This is when the first symptoms of Imposter Syndrome began to emerge. How could I put this kernel of an idea out into the larger group psychotherapy world? I'm not established in the group therapy world of DC; I don't even have CGP at the end of my name! I've been a social worker since the eighties but my career path has been circuitous-from family service agency to psychiatric practice to inpatient to child welfare and now private practice. Did the groups I co-led back in the day even count as experience? Is there a statute of limitations on these things?
Every few weeks I'd sheepishly say something to a client or colleague about my group idea. I revised the flyer a couple of times and finally displayed copies of it around our practice suite. I think I sent an announcement to the clinical social work list-serve, but I couldn't risk sending something to MAGPS. I can't pretend to belong to that tribe, can I? What if someone ferreted out my fraudulent claims and exposed me to ridicule? It felt safer to keep it on the down-low.
Then a couple of my clients brought up the group in session. They'd been thinking about it! You know how a client feels when they realize that we actually keep them in mind in between sessions? That's how I felt. But this meant I had to take my group therapy idea seriously. 
I interviewed several potential members who were referred to me and fit the profile: death of a parent at age 10, age 18; multiple deaths of close family members throughout their lifetime, starting in childhood. But as all of you true experts know, without sufficient individual work, joining a group too soon can be a disaster. Luckily, my Imposter Syndrome didn't prevent me from identifying this problem and-rather than accept someone into the group who clearly wasn't ready-I was able to suggest that joining the group later on might be a good idea. Going through this process a few times also required me to keep clarifying with my colleagues-and with myself-exactly what I had in mind and why certain clients might not be a good fit, or not yet. The person who cannot begin to speak about a parent's death twenty years ago without feeling overcome with anxiety needs more time in individual therapy before entering into a psychotherapy process group; someone who feels overwhelmed by the idea of a year commitment to a group may not be ready to confront their avoidant attachment style.
While all this was going on, I frequently asked myself why I didn't just keep doing individual and couples work instead of climbing what felt like a steep and treacherous hill. My only-child self, always lurking in the background, wanted to retreat, forget about this audacious group idea, go back into hiding where it's safe and familiar. At the same time, I continued to be surprised by the conversations I was having with several clients, conversations I had begun tentatively, including one referred to me almost in the eleventh hour who expressed gratitude for discovering that such a group was being offered. My uncertainty finally gave way to their enthusiasm, which then rekindled my own, eventually leading to the formation of a group of four, with a possible fifth. By the time this goes to press, my Early Loss Adult Psychotherapy Group will have started. 
One client suffered the loss of a parent to suicide at age seven, another the loss of one parent to cancer at age 14, followed by the other parent's suicide some years later. An adopted client who never knew her birth family and lost an adoptive parent at age 11; a client who lost both parents within three years of one another before the age of thirty. These are the backstories that form the foundation of this journey we are taking together. How do these early losses impact later attachments? How do these traumas affect our ability to navigate our way through a world of Mother's Days and Father's Days? What of the rituals of life-birthdays, weddings, promotions, graduations-that must be experienced in the shadow of early loss? Now that we know there are others like us-whose life stories began in loss-can we begin to feel more connected to others, and allow ourselves to risk the vulnerability of attachment?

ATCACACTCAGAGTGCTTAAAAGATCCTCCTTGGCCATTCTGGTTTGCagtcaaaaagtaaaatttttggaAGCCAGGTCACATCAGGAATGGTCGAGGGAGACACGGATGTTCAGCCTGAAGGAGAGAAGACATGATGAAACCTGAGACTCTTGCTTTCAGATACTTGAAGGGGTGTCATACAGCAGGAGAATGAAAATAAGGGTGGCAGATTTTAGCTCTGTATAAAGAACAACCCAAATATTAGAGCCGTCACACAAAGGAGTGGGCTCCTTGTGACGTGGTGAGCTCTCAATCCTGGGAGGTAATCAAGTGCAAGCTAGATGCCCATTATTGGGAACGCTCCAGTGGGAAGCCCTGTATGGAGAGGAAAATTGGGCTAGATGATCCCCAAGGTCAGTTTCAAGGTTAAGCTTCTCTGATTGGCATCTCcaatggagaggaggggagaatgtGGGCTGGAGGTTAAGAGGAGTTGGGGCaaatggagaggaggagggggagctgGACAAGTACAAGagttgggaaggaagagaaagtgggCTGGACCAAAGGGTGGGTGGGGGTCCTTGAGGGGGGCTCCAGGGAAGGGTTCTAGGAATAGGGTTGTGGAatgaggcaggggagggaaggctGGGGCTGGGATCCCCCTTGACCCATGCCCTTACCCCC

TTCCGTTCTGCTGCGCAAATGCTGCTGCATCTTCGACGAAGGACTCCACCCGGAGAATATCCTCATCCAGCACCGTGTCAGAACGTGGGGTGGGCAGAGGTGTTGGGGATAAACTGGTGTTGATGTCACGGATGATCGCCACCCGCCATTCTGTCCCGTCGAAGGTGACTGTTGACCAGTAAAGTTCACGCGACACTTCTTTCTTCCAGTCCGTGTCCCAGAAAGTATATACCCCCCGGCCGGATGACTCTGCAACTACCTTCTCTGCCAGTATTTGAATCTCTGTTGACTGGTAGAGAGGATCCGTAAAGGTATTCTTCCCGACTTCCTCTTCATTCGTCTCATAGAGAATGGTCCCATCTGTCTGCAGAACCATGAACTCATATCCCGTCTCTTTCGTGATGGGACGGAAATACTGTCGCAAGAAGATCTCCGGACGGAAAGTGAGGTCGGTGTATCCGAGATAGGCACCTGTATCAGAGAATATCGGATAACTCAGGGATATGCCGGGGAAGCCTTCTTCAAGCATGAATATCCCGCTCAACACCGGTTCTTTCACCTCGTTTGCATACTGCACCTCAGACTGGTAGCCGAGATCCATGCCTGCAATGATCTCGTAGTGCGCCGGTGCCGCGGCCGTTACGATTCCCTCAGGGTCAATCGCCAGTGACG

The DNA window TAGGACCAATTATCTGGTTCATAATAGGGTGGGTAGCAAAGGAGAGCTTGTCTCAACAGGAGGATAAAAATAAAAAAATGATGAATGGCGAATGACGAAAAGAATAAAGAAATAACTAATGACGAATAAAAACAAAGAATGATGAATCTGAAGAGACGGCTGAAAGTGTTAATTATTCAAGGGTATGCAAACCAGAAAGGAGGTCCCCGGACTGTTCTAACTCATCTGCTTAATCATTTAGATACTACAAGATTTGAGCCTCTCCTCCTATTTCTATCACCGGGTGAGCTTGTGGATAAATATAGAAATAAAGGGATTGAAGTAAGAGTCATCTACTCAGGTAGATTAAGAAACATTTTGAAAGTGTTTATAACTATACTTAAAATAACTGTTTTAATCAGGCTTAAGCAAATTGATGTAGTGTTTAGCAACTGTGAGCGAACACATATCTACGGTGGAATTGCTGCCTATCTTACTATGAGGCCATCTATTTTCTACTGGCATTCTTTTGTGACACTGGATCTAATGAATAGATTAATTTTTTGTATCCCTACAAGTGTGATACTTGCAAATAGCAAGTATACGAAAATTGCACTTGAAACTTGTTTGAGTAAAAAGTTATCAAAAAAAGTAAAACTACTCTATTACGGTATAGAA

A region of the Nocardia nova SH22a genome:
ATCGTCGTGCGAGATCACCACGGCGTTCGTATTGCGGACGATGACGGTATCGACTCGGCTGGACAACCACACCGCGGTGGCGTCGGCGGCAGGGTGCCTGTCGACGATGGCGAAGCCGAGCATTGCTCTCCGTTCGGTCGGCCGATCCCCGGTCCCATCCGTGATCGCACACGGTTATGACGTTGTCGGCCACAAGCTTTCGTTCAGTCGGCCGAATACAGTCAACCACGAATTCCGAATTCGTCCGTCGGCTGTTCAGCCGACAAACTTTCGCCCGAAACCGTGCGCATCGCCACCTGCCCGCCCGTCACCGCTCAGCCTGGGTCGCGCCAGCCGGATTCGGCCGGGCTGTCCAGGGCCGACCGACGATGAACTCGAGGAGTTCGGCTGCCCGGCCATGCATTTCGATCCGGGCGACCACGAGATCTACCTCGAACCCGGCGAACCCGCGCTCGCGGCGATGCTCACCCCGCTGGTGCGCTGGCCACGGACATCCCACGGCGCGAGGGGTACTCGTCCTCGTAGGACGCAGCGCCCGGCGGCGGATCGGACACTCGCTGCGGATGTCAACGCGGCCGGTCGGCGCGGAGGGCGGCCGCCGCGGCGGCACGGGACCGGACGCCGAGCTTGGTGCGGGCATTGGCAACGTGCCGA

As I write this, my sense of fraudulence begins to wane; I understand it pretty well at this point in my life. It's chronic and incurable, yes, but also permeable and susceptible to influence, inspiration, and the motivational impacts of challenging myself in the final chapter of my clinical career to rekindle my love for group work-long dormant, never forgotten.
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2.     Location/times (groups meet weekly for 75 minutes):
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        - Group 2:  Dupont Circle--Thursdays 9-10:15am (space for 2 males)
        - Group 3:  Bethesda--Fridays 12:00-1:15pm (space for 2 males)
        - Group 4:  Dupont Circle--(Forming, time/day/start date TBD)
3.       Costs. $125/session (sliding scale is available for grad students,                                                       new practitioners, and agency employees).
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To discuss further please call/email
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Bringing Your Dog to Work?
Lorraine Wodiska, PhD, CGP, FAGPA, ABGP 
with Lynn Piper, PhD  formed a 501[c] 3 organization, Society for Canine-Assisted Psychotherapy Excellence (SCAPE).  

We are professionals interested in promoting and providing ethical canine-assisted psychotherapy. We are now accepting members and invite you to look at our website:
If interested, contact:
Lynn Piper: lynn@scapecanine.org
Lorraine Wodiska:  lwodiska@gmail.com